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Question: I want to buy a gun to use in camp during our re-enactments.What featuresdo I need to look for before I buy one? What features might it have?
Answer: A flintlock rifle or a pistol(not a percussion cap) of any caliber with wood stock (not synthetic) is acceptable.
Flintlock is so named because the hammer has a piece of flint attached in it's jaws to strike the steel frizzen, which causes sparks to ignite priming powder in a pan beneath it.I know that may not help some folks so here are words taken from the Small Arms Lexicon and concise Encyclopedia.
Lock-the firing mechanism of a muzzleloading firearm. Can be identified by finding the hammer or in old term "cock" which will be attached to it.
Flintlock- a firearm ignition system, the highest state of development of a system that ignited priming powder by striking a spark.
It is credited to Marin le Bougeoys of France around the year 1615. The anvil  is a hinged steel pan cover which, when struck a glancing blow by the cock, not only produces sparks but rises to expose the priming powder in  the pan causing it to ignite. Other features gave it advantages not possessed by the snaphaunce. The flintlock reigned supreme for 200 years. In 1690 it became the official British arm, called the Brown Bess because of the color of the stock.
muzzleloader- a gun loaded by pouring a measure of propellant, in this case black powder, directly down the barrel and seating a projectile down on top of the powder.
priming powder- gunpowder placed in the pan of a matchlock, wheellock or flintlock, used to set off the propelling charge.
priming mixture for percussion caps- the tiny, highly combustible and explosive charge that is used in percussion caps and primers to ignite the main powder charge in fixed ammunition. Primers are no doubt the most dangerous component in small arms ammunition -- the hardened paste mixture is so sensitive that it is easily set off by a slight blow.When the forerunner of the modern priming mixture was invented by the Rev. Alexander John Forsyth in 1805, the inventor chose to call it detonating powder. Others , because of its unpredictable and often disastrous nature, simply referred to it as the "devil-mixture".The earliest priming mixtures were comprised principally of fulminate of mercury. Later, improved mixtures added chlorate of potash and powdered glass and, when fulminate of mercury was found to have a highly corrosive effect on brass cases,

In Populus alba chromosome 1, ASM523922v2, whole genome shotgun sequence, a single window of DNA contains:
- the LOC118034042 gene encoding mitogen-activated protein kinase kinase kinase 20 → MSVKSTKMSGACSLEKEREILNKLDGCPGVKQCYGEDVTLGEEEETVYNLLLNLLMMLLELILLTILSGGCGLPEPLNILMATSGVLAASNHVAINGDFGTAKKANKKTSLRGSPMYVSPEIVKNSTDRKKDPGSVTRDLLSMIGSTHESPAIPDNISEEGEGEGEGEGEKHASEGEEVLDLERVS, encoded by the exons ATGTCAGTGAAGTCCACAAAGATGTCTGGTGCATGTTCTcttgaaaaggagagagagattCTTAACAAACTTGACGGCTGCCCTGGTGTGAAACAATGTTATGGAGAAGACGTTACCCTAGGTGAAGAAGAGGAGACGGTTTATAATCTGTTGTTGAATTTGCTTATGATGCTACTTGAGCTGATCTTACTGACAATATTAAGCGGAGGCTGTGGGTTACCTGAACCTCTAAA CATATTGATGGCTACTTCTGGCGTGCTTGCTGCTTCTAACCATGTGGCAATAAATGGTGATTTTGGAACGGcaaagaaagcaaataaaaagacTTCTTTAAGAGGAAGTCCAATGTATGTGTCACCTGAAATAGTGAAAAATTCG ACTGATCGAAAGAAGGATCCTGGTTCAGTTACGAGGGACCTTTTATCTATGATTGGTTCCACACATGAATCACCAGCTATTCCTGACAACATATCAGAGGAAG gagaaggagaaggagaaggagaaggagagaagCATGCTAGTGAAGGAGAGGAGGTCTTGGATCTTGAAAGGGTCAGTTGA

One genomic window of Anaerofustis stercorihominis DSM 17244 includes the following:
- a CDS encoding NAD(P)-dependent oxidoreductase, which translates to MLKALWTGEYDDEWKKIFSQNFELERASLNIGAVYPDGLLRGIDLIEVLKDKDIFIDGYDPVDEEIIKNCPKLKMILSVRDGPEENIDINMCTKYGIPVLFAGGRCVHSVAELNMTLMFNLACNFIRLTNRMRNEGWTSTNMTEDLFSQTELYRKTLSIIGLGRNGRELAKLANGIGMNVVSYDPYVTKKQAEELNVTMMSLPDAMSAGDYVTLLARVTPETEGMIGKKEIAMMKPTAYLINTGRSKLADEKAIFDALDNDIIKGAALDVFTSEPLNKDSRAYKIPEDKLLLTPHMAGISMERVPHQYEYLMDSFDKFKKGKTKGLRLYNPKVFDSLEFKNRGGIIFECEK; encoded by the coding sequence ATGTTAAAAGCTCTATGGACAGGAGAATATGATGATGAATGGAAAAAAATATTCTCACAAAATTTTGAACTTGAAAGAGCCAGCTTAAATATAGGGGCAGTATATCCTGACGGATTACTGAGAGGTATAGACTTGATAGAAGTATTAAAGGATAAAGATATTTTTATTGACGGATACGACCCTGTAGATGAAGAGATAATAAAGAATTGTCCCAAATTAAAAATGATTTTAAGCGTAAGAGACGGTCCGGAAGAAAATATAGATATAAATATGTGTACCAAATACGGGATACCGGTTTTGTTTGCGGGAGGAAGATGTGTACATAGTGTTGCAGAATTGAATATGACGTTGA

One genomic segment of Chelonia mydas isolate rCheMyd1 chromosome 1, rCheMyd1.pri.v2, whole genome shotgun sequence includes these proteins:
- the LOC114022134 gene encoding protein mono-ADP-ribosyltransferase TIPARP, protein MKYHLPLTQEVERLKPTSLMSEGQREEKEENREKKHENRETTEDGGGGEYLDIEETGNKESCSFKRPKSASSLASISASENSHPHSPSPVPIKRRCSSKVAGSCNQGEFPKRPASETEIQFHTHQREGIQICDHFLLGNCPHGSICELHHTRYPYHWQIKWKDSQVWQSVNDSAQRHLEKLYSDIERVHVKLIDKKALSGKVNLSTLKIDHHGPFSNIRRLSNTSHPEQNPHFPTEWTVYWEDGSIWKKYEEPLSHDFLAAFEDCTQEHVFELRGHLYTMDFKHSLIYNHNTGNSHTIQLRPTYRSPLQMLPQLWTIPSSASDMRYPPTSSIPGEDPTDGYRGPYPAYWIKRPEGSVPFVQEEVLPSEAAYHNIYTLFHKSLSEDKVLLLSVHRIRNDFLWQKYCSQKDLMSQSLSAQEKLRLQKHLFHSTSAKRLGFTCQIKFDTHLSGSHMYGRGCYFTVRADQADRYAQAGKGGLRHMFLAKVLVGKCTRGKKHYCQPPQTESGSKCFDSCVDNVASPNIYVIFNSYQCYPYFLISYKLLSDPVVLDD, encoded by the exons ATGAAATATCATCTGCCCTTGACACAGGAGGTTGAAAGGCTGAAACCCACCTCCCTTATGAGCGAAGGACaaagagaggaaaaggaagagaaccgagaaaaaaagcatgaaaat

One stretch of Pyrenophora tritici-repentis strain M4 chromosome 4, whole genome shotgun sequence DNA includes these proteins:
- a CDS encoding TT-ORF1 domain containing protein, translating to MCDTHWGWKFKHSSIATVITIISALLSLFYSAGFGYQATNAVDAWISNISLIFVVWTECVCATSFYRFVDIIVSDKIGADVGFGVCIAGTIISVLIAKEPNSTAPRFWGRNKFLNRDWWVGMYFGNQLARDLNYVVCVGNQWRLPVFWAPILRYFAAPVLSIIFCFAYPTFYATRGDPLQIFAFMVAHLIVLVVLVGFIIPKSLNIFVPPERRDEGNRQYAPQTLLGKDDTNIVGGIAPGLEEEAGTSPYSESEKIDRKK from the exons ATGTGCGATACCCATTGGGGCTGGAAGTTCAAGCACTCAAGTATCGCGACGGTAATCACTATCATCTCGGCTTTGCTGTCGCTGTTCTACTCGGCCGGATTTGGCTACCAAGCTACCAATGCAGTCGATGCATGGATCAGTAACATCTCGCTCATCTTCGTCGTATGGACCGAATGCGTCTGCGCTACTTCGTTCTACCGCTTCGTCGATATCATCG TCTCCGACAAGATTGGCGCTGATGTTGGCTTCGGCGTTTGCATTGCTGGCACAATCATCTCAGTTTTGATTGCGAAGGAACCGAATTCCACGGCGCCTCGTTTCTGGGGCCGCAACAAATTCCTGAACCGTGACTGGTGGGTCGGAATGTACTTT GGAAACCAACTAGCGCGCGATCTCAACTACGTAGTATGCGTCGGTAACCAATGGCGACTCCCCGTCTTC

a mixture of potassium chlorate and antimony sulfide was substituted. Formulas for modern priming mixtures vary from one manufacturer to another but at least some of the chemicals figure pominently in most of then: sulfur, lead or coppersulphcyanide, TNT, tetryl, barium peroxide, barium nitrate and lead peroxide. Luckily today's percussion shooters may purchase these caps for a few dollars per hundred.
If you have any questions pertaining to buckskinning, guns, edged weapons, or frontier life.You can send your questions to:

Sutlers, Camps and Cabins on the Cyber-Trail

This column will be devoted to ferreting out those resources on the Internet to help you improve on your personna and skills as a re-enactor. The websites reviewed will hopefully be ones that you have not yet seen.

This site is a probably the best for starting your web rendezvous experience. It contains links to a number of re-enacting sites, black powder resources, and sutlers (companies that sell supplies).

An interesting area is the "CyberSkinners". Instructions are included to set up IRC (Internet Relay Chat) and the location of our "Virtual Camp" that meets on Tuesday and Sunday nights. Come join Brenda, Ronnie Adams, and myself.
I have found this site as a really useful one for "surfing" to the others.

Make sure you type this in "exactly".
This site is put up by Scott Allen (Fort Frederick & Prickett's Fort organizer). Scott a number of great links the Doc Martin (Coon-n-Crockett) doesn't have. There's some links to get you ready for the April Market Fair at Fort Frederick and the July 'vous at Prickett's Fort. I believe Scott will have the April 'vous registration site up soon.

Next month I'll give one "sutler" (not Townsend) and a link to research a personna.

Happy surfing.
Fred Langva

Anyone who has a link that might be of interest let us know!
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